Most don’t have to think twice about getting mail, checking out books with a library card, and using the restroom in the middle of the night, but for those without a home, these things become difficult.
Nonprofit mental health center New Beginnings demonstrated this through a reading of a play Friday night during its annual fundraiser. Jane Anderson penned “Food and Shelter” almost three decades ago with an anticipation that homelessness would improve over time. However, homelessness has almost doubled since she wrote the play, and bringing the play to the stage attempts to give fresh perspectives to a decades-long issue.
The reading centered around a family that lives out of their car — the mother, Loi,s played by Faline England; the father, Earl, played by Eric Lange; and the daughter, Chrissie, played by Hope Dekkers. After winning the lottery, Earl decides to do more than just fill his daughter’s stomach at Sizzler; he takes her to Disneyland in order to “feed her soul.”
At Disneyland, Lois and Earl try to keep Chrissie as engaged and content as possible, but the child is constantly hungry from lack of food. Earl and Lois regularly argue at Disneyland over Earl’s behavior that Lois called “bummy” — scavenging for food in the trash for his daughter or searching for cigarette butts for a moment of nicotine in his system.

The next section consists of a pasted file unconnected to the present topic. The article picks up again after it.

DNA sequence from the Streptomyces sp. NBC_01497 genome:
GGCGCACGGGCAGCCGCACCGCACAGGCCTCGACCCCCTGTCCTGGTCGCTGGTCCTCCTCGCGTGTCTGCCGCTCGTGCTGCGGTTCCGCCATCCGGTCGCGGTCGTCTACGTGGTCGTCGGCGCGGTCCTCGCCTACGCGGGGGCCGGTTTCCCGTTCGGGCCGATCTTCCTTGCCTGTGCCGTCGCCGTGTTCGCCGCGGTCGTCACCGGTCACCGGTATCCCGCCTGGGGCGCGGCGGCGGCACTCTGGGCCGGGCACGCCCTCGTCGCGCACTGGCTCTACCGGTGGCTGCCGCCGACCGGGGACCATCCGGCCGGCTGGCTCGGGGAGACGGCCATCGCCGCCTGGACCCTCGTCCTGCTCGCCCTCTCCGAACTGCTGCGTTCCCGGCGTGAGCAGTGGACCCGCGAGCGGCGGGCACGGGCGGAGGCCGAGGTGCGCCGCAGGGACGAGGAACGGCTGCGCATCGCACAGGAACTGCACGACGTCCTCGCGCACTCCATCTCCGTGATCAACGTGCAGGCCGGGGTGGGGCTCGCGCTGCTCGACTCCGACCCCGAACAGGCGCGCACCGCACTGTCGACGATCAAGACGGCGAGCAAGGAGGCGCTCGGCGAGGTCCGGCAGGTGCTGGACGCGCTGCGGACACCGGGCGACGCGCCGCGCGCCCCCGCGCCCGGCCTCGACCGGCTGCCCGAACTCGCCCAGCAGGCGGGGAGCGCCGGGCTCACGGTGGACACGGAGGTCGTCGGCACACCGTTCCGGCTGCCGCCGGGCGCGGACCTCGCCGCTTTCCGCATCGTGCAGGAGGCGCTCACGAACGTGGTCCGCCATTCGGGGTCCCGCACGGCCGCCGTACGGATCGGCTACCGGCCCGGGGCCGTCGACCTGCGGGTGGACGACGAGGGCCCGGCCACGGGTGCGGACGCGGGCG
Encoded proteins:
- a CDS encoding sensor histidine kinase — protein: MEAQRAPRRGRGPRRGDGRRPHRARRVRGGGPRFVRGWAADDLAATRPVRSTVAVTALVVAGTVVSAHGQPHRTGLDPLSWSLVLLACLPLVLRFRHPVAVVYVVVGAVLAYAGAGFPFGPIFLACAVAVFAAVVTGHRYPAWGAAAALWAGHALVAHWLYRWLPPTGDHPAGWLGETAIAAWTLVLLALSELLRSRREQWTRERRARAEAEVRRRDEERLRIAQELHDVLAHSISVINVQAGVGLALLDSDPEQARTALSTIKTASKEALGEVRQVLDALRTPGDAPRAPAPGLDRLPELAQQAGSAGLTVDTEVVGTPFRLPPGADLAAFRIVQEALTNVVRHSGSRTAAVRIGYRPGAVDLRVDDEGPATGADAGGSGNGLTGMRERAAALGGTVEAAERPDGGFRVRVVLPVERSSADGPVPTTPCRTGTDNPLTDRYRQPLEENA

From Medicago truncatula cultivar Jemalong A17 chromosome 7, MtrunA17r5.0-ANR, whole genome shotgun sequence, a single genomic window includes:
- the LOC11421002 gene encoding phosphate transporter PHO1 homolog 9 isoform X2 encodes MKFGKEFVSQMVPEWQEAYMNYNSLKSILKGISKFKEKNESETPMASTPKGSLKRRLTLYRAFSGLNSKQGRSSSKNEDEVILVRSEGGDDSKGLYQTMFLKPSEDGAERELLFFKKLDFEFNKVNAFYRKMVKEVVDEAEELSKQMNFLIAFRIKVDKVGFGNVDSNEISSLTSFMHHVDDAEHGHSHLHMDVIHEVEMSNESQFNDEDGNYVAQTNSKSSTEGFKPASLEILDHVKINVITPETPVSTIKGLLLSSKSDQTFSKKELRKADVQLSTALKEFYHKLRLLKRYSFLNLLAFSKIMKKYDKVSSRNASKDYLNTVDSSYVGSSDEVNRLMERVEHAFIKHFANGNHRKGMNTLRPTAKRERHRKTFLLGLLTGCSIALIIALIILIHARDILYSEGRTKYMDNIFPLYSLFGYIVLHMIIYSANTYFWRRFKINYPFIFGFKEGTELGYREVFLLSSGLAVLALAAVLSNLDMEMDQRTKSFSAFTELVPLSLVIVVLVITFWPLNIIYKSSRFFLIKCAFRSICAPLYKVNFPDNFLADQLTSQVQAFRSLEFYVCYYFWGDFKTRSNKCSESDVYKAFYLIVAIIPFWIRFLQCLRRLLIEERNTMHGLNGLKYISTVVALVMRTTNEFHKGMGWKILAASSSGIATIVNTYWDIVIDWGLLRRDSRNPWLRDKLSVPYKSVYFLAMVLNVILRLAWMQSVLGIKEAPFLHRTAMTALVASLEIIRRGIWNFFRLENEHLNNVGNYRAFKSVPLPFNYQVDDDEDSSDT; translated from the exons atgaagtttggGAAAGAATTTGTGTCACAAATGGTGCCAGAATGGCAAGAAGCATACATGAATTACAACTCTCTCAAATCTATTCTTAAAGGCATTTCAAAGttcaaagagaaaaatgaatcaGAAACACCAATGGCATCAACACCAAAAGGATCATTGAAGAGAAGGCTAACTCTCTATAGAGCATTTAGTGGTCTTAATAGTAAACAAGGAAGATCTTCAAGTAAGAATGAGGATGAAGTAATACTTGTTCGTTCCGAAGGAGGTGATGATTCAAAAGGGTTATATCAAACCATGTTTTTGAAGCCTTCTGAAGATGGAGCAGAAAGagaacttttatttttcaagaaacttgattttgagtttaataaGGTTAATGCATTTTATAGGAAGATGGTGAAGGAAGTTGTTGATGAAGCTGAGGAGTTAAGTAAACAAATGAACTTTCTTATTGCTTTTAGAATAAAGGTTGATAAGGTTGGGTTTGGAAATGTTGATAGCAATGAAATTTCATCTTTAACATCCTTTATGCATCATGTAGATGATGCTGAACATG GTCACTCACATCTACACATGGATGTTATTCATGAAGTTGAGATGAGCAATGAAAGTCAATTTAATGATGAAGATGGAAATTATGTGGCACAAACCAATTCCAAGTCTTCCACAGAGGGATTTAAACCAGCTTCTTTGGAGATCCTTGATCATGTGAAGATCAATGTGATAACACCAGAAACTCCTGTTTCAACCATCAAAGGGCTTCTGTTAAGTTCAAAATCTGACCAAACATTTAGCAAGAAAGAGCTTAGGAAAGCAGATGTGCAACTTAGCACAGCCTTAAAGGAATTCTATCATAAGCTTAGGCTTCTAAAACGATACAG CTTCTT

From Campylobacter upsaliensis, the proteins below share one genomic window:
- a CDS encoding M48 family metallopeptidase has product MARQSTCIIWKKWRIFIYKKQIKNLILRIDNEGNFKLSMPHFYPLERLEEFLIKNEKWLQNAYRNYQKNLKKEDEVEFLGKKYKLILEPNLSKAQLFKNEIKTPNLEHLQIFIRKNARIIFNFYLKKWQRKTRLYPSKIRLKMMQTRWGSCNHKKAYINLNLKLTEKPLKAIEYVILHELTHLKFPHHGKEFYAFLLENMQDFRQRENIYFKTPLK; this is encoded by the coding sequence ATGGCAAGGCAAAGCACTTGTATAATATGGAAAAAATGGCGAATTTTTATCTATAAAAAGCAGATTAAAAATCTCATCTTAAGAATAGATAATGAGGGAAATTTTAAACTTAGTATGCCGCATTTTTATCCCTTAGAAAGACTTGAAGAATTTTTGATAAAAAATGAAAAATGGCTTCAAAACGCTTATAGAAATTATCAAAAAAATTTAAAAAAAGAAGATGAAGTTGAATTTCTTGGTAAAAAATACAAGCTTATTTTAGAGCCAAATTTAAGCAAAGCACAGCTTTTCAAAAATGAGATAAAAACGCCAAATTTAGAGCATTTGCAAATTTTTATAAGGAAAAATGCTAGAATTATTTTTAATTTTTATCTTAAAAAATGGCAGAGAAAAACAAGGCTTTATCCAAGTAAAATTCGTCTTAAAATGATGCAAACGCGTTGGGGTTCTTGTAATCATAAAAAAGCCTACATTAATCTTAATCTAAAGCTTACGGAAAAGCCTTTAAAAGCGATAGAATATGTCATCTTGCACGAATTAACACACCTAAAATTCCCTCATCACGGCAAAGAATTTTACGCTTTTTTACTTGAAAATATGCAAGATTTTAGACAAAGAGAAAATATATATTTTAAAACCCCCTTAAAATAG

Throughout their special day at “the Magic Kingdom,” Lois consistently shows that she is an educated and loving mother. She makes lemonade for Chrissie with free lemon wedges and water, telling Chrissie to drink up for some vitamin C. Lois also teaches Chrissie to read by using the little things she has in her purse, like the tickets that granted them access to Disneyland.
At the end of their day, after realizing that finding a food bank and returning back to their shelter was not financially smart, the family decides to hide and then stay the night at Disneyland.
All begins to come together for the family, even if only for a moment. Chrissie gets to sleep with the Tiki birds, and Lois and Earl rekindle their fire. The magic of the night fades, however, and things begin to unravel as the sun rises: Earl loses his temper while trying to force open an ice cream truck (which turned out to be empty) after Chrissie began to cry out of hunger; the family is separated; and Lois becomes a single mother while Earl is nowhere to be found (it was later revealed that he was jumping trains through some extensive travel).
During Lois’ single, homeless motherhood, the audience gets a glimpse of what homelessness entails: a snail-paced bureaucracy; condescension from the job-havers; and loneliness. At a point in the reading, Chrissie has what some may call visitation or an imaginary friend: an angel named Rafael. Lois asks Chrissie why Rafael is not talking to Lois too, because she is desperately lonely.
Half a year later, Earl returns after his adventure, and after a period of Lois releasing her rage at her husband, Earl tells his wife about individuals who “get off” on living as the homeless do. He tells Lois about a lawyer and developer from Beverly Hills who spend one week each year to live without a home. They, unlike Lois and Earl however, seem to have an escape button: Earl tells Lois that the lawyer, developer and others like them have credit cards sewn to the inside of their pants, in case they get too dirty for their liking.
The reading ends with the family holding onto each other, in the face of an unstable future.
Those who did not get a chance to attend the reading can head over to https://www.samuelfrench.com/p/1337/food-and-shelter/.